The City of Brass Year: 2017 Author: S.A. Chakraborty Length: 533 pages ***THIS BOOK WAS RECEIVED FROM A GOODREADS GIVEAWAY*** In S.A. Chakraborty’s debut novel, The City of Brass, we find some of the standard tropes that seem to be the foundation of the Young Adult genre. There are snippets of works like Harry Potter and Twilight that seem to leak through, their influences helping to shape the world that the author has created. However, while some of these tropes might be tired in any other setting, they are used to great effect here, as the author has created something grounded in culture and traditions that helps to enhance the fantasy world that lies just beyond our own. While I did enjoy reading this book overall, there were a few weaknesses. The start of the story was action-packed and hooked me right from the get-go, but then the section leading up to the second half of the plot seemed to be bogged down with lots of exposition and world-building. It also...
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BOOK: Gaia (2017)

Gaia Year: 2017 Author: J.A. Darmanin Length: 296 pages ***THIS BOOK WAS RECEIVED FROM A GOODREADS GIVEAWAY*** I have mixed feelings about this book. On the one hand, it’s one of those basic Young Adult stories, replete with the clichés like the “normal girl who finds out she’s super-special” and “main character is the only one who can save the world.” However, it also didn’t have the obscenity, violence, and sexuality that as seemed to permeate most YA books of late. Similarly, I found the main characters to be incredibly annoying, but then they were also written as teenage girls . . . so I guess there’s an amount of realism there. While there are certainly polished elements to this book, including the cover and some of the formatting, there are a few amateur mistakes that reveal that this is the author’s first book. The biggest problem I had was the variety of plot holes present throughout the book. Sure, there were a few moments that came...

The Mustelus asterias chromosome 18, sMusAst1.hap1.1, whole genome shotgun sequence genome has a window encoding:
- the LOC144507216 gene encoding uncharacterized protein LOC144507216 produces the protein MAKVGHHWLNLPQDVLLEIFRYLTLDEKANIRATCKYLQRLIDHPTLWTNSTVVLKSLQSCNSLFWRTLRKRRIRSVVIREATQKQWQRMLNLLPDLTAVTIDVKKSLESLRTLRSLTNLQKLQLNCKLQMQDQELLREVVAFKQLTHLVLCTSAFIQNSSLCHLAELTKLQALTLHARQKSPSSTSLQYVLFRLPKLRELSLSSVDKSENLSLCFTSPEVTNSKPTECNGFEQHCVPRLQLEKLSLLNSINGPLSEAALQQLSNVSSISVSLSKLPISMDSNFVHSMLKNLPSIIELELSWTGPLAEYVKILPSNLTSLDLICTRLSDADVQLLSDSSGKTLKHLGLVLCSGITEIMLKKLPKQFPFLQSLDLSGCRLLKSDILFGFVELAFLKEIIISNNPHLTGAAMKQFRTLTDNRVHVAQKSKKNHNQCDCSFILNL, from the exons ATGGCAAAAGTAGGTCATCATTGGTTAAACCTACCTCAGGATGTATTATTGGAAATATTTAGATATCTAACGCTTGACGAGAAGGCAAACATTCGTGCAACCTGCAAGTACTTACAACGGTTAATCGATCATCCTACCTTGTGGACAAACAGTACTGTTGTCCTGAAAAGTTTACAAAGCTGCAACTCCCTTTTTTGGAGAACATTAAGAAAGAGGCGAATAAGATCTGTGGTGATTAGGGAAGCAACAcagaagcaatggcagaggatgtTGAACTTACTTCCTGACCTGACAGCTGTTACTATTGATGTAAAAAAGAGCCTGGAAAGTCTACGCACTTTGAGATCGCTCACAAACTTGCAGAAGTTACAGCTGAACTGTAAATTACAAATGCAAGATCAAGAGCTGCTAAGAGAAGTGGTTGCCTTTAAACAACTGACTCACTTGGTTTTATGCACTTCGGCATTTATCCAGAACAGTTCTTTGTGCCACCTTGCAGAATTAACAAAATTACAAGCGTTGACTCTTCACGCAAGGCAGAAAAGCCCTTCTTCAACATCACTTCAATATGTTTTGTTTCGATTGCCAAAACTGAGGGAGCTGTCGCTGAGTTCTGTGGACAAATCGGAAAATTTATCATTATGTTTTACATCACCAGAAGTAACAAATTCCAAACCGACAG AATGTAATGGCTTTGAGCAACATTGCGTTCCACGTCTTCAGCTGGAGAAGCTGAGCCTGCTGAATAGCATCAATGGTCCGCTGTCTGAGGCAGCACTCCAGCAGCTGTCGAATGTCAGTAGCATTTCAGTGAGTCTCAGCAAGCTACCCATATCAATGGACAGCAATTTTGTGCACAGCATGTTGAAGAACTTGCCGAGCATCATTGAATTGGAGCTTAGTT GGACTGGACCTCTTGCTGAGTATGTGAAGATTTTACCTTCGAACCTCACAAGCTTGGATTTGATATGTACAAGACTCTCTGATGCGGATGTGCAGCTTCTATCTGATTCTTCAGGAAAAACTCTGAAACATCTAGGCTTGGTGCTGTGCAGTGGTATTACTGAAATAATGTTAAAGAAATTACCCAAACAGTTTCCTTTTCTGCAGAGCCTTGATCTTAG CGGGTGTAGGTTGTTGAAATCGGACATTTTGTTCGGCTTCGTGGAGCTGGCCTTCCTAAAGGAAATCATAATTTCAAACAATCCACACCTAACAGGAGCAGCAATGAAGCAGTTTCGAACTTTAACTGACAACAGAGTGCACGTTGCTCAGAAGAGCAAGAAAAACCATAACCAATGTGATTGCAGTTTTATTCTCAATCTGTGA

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BOOK: Zenith (2018)

Zenith Year: 2018 Authors: Sasha Alsberg & Lindsay Cummings Length: 512 pages ***THIS BOOK WAS RECEIVED FROM A GOODREADS GIVEAWAY*** Every once in a while, I'll read a book which is basically the equivalent of literary "candy." It hits all the tropes of its genre, most of its twists are predictable, and the whole thing is purely entertainment for entertainment's sake. Zenith, the first book in the Androma Saga, is just such a book. This book has been described as an all-female Guardians of the Galaxy, and I would tend to agree with that assessment. Overall, it's a fun book, but there's not too much substance to it aside from the typical space opera Young Adult romance. If anything, it proves why the tropes of its genres work the way they do. The writing itself in this book is easy to read, which helped me crank through its 500 pages in just my lunch breaks and time at the gym. Even if I wasn't paying too...